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1. chinaXiv:201910.00048 [pdf]

Monitoring the impact of climate change and human activities on grassland vegetation dynamics in the northeastern Qinghai-Tibet Plateau of China during 2000–2015

XIONG Qinli ; XIAO Yang; Marwa Waseem A HALMY ; Mohammed A DAKHIL; LIANG Pinghan; LIU Chenggang; ZHANG Lin; Bikram PANDEY; PAN Kaiwen; Sameh B EL KAFRAWAY; CHEN Jun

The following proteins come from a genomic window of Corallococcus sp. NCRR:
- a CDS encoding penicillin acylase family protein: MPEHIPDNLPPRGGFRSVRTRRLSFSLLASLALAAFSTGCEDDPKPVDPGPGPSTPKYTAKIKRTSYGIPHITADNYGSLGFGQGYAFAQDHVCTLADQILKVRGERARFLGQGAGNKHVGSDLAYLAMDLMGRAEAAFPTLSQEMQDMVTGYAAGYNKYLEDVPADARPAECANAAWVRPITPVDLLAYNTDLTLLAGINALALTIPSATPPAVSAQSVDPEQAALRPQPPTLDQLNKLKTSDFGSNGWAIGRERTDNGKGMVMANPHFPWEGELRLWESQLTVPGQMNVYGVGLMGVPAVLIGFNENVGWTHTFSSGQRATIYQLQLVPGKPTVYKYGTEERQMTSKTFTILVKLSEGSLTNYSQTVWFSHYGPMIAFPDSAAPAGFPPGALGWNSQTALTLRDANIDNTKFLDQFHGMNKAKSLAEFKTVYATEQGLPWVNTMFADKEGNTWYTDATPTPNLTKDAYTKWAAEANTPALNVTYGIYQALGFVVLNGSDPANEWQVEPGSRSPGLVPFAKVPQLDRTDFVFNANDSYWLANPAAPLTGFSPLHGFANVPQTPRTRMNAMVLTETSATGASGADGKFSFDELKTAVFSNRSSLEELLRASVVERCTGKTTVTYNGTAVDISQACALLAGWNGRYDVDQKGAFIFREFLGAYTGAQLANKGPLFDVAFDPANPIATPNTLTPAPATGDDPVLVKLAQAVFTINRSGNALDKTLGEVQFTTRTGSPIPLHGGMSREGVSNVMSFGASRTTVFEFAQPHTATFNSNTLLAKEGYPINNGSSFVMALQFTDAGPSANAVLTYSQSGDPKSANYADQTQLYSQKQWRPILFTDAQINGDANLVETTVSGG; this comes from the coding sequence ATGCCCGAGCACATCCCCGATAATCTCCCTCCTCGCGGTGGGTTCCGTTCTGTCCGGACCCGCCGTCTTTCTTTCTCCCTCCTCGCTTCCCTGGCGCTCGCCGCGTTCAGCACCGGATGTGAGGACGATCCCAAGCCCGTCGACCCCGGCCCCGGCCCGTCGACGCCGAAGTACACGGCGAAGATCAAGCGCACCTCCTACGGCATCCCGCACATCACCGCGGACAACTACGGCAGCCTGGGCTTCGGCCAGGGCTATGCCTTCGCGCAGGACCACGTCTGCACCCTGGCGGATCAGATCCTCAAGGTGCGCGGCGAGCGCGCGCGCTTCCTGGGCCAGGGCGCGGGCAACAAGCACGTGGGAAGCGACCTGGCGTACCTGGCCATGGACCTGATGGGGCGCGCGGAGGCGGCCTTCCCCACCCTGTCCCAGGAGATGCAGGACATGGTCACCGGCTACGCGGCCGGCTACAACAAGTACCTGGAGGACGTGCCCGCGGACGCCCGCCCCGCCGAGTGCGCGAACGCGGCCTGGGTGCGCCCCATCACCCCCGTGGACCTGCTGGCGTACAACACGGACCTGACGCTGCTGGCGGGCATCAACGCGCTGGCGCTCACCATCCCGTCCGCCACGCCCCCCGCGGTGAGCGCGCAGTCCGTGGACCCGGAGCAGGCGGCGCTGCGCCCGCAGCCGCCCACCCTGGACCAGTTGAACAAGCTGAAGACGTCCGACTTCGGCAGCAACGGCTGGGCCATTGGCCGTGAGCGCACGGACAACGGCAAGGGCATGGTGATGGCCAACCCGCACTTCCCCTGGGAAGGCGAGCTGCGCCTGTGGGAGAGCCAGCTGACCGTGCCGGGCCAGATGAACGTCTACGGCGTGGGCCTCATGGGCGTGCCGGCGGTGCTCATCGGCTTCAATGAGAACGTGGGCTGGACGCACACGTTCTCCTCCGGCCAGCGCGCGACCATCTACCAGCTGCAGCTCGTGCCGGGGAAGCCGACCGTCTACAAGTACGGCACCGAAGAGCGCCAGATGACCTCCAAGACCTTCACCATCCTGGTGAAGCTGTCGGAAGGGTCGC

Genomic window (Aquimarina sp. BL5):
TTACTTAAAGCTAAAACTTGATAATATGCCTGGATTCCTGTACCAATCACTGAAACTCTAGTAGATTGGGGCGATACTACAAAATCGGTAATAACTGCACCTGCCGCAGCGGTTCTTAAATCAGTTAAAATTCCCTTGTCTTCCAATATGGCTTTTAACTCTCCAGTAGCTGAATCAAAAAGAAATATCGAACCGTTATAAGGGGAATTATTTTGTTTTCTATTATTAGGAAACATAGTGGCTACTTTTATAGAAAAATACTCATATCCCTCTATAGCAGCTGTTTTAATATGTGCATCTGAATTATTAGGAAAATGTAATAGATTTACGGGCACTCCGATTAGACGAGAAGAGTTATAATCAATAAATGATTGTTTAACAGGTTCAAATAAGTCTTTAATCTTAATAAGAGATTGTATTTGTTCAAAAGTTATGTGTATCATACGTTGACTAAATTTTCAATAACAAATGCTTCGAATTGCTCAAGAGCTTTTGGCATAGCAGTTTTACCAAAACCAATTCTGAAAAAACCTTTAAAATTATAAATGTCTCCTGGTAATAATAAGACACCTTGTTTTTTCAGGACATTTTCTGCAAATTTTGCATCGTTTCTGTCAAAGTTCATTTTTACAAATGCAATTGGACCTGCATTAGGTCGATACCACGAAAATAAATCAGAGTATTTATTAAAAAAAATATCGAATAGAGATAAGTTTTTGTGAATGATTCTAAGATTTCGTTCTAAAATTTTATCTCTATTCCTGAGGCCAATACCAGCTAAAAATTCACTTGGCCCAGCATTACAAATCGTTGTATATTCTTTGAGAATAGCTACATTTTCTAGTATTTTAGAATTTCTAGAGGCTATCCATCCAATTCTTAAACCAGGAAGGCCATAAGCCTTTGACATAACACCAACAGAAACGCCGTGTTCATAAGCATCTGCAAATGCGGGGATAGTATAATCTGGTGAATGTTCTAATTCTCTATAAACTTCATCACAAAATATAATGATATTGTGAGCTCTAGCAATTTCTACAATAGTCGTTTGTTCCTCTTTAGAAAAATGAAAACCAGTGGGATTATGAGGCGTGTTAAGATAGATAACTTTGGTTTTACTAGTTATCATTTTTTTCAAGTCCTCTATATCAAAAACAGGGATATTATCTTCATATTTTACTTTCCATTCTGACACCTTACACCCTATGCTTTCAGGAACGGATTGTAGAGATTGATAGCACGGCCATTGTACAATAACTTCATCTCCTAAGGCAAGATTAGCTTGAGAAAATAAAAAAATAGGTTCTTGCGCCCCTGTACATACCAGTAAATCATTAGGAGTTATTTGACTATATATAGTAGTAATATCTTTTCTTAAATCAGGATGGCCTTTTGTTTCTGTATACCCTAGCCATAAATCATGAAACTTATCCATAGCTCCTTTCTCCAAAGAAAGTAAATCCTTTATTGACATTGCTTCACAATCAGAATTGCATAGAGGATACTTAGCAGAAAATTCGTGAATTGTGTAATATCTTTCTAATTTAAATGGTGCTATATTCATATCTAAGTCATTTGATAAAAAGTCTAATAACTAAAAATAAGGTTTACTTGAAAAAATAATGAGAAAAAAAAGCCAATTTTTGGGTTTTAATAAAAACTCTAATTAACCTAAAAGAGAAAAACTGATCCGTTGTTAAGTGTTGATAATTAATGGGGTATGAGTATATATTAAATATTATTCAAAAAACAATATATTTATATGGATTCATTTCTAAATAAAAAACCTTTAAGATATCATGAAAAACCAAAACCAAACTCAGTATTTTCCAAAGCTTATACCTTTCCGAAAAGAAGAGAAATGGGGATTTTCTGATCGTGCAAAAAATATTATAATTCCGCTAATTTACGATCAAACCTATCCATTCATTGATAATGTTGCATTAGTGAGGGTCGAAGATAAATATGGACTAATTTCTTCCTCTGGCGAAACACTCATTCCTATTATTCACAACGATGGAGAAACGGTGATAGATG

Subjects: Environmental Sciences, Resource Sciences >> Basic Disciplines of Environmental Science and Technology